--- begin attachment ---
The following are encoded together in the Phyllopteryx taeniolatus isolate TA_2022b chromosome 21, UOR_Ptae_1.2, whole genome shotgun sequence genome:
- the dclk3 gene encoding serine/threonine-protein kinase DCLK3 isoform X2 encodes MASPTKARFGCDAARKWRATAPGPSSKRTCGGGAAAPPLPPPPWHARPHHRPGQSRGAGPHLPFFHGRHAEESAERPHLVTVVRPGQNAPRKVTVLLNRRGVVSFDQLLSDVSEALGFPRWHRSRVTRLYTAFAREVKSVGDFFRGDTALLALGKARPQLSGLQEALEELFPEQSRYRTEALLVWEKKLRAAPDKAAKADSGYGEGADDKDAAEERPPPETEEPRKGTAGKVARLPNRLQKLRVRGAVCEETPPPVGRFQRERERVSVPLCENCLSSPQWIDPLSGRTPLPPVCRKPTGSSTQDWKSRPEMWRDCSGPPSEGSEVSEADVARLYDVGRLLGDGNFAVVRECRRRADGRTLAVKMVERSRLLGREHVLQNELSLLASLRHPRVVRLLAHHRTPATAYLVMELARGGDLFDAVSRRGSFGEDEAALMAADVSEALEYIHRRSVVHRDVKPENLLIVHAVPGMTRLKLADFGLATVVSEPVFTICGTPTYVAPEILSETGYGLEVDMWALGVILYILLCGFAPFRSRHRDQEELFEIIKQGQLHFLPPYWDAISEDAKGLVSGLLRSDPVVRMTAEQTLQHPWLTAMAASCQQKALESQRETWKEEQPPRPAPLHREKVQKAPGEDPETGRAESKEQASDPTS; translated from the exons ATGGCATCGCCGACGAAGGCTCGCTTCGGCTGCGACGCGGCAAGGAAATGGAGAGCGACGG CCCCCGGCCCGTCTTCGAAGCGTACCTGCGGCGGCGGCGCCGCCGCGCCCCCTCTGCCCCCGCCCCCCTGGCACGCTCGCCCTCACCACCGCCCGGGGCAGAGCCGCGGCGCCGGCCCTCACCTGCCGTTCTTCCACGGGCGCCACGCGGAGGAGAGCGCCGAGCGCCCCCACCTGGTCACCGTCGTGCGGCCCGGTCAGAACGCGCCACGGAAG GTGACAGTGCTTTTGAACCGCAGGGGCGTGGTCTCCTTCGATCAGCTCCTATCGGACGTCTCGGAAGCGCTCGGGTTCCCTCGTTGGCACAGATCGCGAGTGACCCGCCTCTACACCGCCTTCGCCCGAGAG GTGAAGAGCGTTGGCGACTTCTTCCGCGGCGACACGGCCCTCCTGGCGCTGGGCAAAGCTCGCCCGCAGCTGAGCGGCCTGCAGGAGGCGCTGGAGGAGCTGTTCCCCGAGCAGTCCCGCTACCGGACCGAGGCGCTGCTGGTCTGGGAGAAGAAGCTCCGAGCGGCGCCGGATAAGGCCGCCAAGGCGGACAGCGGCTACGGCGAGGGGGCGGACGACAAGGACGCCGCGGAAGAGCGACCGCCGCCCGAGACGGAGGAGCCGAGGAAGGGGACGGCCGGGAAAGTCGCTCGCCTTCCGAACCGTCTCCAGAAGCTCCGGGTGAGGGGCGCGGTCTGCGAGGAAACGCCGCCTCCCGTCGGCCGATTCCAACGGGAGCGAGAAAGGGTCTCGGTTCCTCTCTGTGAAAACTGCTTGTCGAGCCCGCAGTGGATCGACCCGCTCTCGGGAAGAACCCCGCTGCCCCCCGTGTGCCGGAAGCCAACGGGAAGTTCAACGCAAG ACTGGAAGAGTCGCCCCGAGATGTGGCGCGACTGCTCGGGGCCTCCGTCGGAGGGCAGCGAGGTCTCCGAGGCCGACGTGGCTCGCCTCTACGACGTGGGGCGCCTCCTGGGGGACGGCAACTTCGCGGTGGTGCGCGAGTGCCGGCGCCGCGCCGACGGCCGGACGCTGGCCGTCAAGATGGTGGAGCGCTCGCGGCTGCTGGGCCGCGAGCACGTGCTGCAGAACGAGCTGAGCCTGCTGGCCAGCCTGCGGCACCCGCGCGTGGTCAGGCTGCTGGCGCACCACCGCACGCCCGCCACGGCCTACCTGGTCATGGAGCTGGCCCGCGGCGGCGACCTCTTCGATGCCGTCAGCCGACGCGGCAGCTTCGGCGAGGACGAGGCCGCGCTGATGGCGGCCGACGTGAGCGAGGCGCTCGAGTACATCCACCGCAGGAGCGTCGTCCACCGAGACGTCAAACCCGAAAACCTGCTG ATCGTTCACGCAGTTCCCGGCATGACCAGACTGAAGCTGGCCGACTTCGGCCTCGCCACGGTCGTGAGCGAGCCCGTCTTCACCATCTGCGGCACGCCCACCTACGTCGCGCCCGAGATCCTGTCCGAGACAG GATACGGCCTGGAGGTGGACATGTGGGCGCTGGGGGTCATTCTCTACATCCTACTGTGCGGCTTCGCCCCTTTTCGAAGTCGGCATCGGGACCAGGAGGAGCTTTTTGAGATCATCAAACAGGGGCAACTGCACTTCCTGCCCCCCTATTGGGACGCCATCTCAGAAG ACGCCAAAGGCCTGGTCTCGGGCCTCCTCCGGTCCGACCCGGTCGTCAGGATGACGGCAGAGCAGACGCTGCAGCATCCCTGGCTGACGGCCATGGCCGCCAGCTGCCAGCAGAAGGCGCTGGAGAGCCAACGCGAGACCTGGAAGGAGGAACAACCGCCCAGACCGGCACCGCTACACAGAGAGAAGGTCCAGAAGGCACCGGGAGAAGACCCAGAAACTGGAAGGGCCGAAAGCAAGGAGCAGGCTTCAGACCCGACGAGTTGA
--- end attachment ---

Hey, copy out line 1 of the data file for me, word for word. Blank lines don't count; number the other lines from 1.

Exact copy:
The following are encoded together in the Phyllopteryx taeniolatus isolate TA_2022b chromosome 21, UOR_Ptae_1.2, whole genome shotgun sequence genome: